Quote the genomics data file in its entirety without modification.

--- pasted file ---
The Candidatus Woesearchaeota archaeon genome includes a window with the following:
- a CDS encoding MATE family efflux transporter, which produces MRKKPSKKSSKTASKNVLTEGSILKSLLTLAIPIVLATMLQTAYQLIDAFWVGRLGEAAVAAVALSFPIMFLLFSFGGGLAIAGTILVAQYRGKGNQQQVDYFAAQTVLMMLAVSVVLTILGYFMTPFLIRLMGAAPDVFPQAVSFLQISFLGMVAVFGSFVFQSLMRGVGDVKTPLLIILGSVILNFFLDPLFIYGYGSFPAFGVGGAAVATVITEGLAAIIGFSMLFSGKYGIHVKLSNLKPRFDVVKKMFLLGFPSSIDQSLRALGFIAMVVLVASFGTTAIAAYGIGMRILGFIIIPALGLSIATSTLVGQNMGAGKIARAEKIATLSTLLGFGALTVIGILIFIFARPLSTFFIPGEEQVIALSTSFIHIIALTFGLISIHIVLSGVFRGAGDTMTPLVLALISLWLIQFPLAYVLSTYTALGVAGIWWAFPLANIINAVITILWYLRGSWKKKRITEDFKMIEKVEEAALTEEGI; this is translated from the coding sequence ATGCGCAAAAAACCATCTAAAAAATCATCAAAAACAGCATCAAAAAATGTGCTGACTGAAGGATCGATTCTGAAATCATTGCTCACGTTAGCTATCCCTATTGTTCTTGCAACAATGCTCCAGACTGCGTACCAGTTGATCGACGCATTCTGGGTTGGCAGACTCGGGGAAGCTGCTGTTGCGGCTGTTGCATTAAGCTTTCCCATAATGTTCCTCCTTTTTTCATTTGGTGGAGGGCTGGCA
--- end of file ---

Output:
The Candidatus Woesearchaeota archaeon genome includes a window with the following:
- a CDS encoding MATE family efflux transporter, which produces MRKKPSKKSSKTASKNVLTEGSILKSLLTLAIPIVLATMLQTAYQLIDAFWVGRLGEAAVAAVALSFPIMFLLFSFGGGLAIAGTILVAQYRGKGNQQQVDYFAAQTVLMMLAVSVVLTILGYFMTPFLIRLMGAAPDVFPQAVSFLQISFLGMVAVFGSFVFQSLMRGVGDVKTPLLIILGSVILNFFLDPLFIYGYGSFPAFGVGGAAVATVITEGLAAIIGFSMLFSGKYGIHVKLSNLKPRFDVVKKMFLLGFPSSIDQSLRALGFIAMVVLVASFGTTAIAAYGIGMRILGFIIIPALGLSIATSTLVGQNMGAGKIARAEKIATLSTLLGFGALTVIGILIFIFARPLSTFFIPGEEQVIALSTSFIHIIALTFGLISIHIVLSGVFRGAGDTMTPLVLALISLWLIQFPLAYVLSTYTALGVAGIWWAFPLANIINAVITILWYLRGSWKKKRITEDFKMIEKVEEAALTEEGI; this is translated from the coding sequence ATGCGCAAAAAACCATCTAAAAAATCATCAAAAACAGCATCAAAAAATGTGCTGACTGAAGGATCGATTCTGAAATCATTGCTCACGTTAGCTATCCCTATTGTTCTTGCAACAATGCTCCAGACTGCGTACCAGTTGATCGACGCATTCTGGGTTGGCAGACTCGGGGAAGCTGCTGTTGCGGCTGTTGCATTAAGCTTTCCCATAATGTTCCTCCTTTTTTCATTTGGTGGAGGGCTGGCA